Will Paige Bueckers join UConn’s Mount Rushmore? She is two wins away

PORTLAND, Oregon. — The small group of young girls standing in the front row of the Moda Center, facing the court of the gym’s biggest star, must have shouted Paige Bueckers’ name 100 times.

They kept saying, “PAIGE, PAIGE, PAIGE, PAIGE,” until UConn guard KK Arnold noticed them.

“You should go take a picture with them,” Arnold told his teammate. Bueckers sheepishly made her way there, as fans clamored for autographs and beamed with excitement as she delivered.

Bueckers is unlike any of Geno Auriemma’s past superstars, he said earlier this week. On the one hand, the crowd can’t get enough of her, as was the case again Monday night, when she put on a clinic against USC in the Elite Eight with 28 points, 10 rebounds and 6 assists to propel UConn to the finals. Four for the 23rd time in program history and third in four years.

On the other hand, she can be difficult to evaluate: she internalizes her emotions so much that sometimes Auriemma can’t read them. She saw her break down exactly once: in Tennessee, in her locker room, last year, when an ACL injury kept her from playing.

“She doesn’t show it,” Auriemma said. “Other players I have had who were of that level, they walked as if they were their own. They spoke as if they were their own. …Paige keeps it all inside and lets it out when necessary.”

In his own way, Bueckers let those emotions out Monday night.

As the seconds ticked away and Bueckers went down with the final rebound in an epic showdown between the No. 3-seeded Huskies against top-seeded USC, he dropped the ball and ran to midcourt to jump in celebration with his teammates. He placed a Final Four hat loosely on his head, posed for selfies and waved with both hands to the UConn crowd as he finally jumped into the tunnel.

There were times last year, sidelined by injury, when Bueckers forced herself to find joy outside of basketball. Not anymore.

“(The win) was one of the most rewarding feelings I’ve ever felt in my life,” he said.

Now Bueckers is just two wins away from cementing herself as one of UConn’s all-time greats. Diana Taurasi, Sue Bird, Breanna Stewart, Maya Moore each won at least two national titles. Now it’s Bueckers’ turn, and perhaps the task ahead is even more daunting, considering he’s trying to lead the Huskies to their first national championship since 2016, a dry spell that’s considered an eon in Storrs. Connecticut.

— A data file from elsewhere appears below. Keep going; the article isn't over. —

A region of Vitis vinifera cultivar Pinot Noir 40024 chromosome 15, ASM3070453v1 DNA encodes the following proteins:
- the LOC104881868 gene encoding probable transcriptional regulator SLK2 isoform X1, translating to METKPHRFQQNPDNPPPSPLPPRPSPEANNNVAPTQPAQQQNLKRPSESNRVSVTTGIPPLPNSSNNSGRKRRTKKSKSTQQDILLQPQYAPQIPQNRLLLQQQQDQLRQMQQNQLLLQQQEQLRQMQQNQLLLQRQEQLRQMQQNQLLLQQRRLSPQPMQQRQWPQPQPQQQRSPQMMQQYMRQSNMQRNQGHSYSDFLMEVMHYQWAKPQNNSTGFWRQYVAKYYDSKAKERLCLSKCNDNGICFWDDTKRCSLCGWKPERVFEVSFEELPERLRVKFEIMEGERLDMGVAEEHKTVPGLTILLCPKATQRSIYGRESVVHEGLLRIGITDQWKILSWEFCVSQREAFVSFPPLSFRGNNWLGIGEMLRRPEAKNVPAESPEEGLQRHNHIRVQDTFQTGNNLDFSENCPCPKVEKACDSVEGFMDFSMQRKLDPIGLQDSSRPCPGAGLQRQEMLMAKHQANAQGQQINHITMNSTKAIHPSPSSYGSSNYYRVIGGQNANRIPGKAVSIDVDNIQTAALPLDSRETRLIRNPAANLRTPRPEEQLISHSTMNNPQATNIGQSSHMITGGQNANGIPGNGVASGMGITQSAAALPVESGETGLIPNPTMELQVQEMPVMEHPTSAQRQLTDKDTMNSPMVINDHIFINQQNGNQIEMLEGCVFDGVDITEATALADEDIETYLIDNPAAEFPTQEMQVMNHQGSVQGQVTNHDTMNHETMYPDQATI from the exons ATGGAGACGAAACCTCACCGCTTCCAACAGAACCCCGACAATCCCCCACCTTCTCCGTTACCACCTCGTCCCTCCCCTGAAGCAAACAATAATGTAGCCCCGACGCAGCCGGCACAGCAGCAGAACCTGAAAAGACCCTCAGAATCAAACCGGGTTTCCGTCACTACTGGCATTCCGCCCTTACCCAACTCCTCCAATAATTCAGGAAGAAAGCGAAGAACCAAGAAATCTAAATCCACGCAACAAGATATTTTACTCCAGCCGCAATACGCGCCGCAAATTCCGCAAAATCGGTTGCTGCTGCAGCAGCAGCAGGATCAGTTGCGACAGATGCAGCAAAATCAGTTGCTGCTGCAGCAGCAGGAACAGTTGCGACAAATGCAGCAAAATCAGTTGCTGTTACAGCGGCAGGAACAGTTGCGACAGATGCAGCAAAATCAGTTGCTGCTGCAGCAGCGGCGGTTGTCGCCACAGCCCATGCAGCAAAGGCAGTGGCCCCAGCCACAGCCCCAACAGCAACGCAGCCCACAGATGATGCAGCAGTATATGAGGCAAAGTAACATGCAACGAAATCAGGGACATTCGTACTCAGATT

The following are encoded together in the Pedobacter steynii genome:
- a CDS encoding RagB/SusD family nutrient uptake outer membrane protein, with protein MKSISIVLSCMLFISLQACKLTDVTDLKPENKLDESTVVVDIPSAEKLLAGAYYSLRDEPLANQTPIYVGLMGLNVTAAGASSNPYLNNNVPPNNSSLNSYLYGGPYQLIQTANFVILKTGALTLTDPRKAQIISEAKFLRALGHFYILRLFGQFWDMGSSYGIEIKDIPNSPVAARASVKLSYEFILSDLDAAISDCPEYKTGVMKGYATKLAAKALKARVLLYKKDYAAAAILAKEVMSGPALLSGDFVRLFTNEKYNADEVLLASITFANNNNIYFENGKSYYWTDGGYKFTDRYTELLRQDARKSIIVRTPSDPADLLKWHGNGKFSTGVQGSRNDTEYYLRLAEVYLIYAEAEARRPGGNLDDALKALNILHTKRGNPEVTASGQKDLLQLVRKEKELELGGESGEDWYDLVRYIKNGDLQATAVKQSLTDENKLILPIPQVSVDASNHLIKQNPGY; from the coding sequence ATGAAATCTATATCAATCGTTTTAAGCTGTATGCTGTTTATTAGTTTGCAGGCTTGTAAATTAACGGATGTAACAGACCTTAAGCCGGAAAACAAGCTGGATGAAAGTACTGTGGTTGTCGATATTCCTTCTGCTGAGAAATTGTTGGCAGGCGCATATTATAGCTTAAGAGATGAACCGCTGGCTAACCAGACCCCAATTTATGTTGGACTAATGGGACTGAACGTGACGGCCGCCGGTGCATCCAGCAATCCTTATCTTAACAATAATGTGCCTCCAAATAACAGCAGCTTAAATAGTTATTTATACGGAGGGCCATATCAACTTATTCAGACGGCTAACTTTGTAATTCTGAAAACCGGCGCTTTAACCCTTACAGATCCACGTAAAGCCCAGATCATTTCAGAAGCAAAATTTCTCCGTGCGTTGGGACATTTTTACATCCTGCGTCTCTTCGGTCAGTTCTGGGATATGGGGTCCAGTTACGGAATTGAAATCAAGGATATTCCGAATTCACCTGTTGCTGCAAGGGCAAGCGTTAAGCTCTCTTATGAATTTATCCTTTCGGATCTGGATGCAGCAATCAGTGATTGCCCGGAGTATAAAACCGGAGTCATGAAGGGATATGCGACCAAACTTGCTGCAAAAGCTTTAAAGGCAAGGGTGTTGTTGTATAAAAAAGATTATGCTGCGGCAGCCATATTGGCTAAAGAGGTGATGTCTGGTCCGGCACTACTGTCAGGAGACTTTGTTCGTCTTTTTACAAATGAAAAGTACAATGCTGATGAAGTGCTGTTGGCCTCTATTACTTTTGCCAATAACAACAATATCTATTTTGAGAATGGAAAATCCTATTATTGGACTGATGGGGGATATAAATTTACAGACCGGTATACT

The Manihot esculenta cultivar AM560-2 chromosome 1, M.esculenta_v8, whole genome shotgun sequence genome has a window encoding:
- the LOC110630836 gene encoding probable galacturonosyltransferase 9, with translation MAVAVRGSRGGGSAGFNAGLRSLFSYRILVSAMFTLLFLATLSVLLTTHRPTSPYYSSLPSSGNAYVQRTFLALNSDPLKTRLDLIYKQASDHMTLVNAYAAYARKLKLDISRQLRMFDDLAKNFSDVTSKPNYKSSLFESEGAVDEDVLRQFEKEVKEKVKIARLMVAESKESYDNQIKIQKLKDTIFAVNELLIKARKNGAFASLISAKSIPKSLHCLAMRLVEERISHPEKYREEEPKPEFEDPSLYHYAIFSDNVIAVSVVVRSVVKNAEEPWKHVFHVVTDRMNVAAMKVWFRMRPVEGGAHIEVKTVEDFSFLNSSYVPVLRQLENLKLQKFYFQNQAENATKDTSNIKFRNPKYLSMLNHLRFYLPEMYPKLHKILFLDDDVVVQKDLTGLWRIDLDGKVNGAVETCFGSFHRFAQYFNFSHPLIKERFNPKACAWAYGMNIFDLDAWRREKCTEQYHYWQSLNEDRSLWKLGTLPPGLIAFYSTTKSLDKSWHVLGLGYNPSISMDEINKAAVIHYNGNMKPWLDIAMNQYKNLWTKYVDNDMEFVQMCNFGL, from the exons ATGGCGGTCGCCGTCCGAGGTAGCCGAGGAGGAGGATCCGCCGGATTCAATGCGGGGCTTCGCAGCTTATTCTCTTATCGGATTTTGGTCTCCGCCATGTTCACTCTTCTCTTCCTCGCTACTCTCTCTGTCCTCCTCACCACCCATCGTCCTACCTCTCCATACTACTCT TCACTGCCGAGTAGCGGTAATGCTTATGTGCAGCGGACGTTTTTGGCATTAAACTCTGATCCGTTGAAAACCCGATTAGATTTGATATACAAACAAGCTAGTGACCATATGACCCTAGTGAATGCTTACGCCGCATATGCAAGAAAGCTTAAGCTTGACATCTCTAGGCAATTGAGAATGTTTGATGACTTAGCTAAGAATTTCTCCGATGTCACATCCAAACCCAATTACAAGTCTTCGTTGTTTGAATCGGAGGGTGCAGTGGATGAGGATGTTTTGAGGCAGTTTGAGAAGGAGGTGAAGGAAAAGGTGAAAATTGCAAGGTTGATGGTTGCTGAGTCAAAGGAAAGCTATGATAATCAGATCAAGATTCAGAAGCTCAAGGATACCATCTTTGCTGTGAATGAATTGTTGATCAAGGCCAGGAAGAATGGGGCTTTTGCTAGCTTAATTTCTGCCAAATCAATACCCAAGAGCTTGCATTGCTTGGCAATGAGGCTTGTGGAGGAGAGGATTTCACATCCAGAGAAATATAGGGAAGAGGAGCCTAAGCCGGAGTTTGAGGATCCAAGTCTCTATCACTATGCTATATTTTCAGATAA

“We’ve had some great (UConn players) on that Mount Rushmore,” Auriemma said. “I don’t know if we could accommodate them all. But yeah, all he needs is to win a national championship. Hopefully we will have the opportunity to do it next weekend.”

She will share the marquee with Caitlin Clark in Cleveland for another highly anticipated women’s college basketball showdown.

In Monday’s star-studded Elite Eight matchup against USC and freshman sensation JuJu Watkins, Bueckers did everything he could to help UConn steal the show. He shot 11 of 23, including 3 of 6 from beyond the arc for his 28 points, just one shy of Watkins. At halftime, Bueckers had 15 points to Watkins’ 13 as the superstars took turns exchanging decisive buckets.

Perhaps Bueckers’ most impressive sequence came in the third quarter, with about four minutes left, when she first hit a seemingly impossible jumper while being covered by a defender, then hit a 3-pointer on the next trip down the court to give UConn has a 6-point lead and a momentum shift.

UConn has been shorthanded this season due to injuries, and Bueckers has played all 40 minutes in each of the Huskies’ last three games.


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In addition to the offensive fireworks, when UConn guard Nika Mühl picked up her fourth foul with 3:05 left in the third quarter, Bueckers also took on the most daunting defensive task of the night in guarding Watkins.

Auriemma described Watkins as the toughest defensive assignment any of his guards have had this season and possibly at any point in their UConn careers. But while Watkins had her moments against Bueckers, hitting a pair of 3-pointers on her, Bueckers seemed to have a response of her own to end USC’s momentum.

“Paige always wants to be superhuman. You can’t hope to be, but she tries her best to be superhuman,” Auriemma said. “When you have players who think, ‘There’s nothing I can’t do, there’s nothing I can’t do,’ they’re just on another level. They play the game at another level. They think on a different level. “They inspire everyone around them.”

In other words: “Paige doing Paige things.”

UConn has a cross-country flight back to Storrs, Connecticut. for a few days before the Huskies headed to the Final Four.

It will be must-see television and Bueckers will once again have the weight of a spot in the national championship on his shoulders. But she will be ready.

“For Paige (the mindset is), ‘This is what I live for. “I live for these moments,” Auriemma said. “Every kid has this… fear of ‘What if I can’t?’ Anyone who tells you that it doesn’t exist (that fear) is lying. But the great ones, they put it in the back of their mind and just go and do what they do.”

(Photo by Paige Bueckers: Steph Chambers/Getty Images)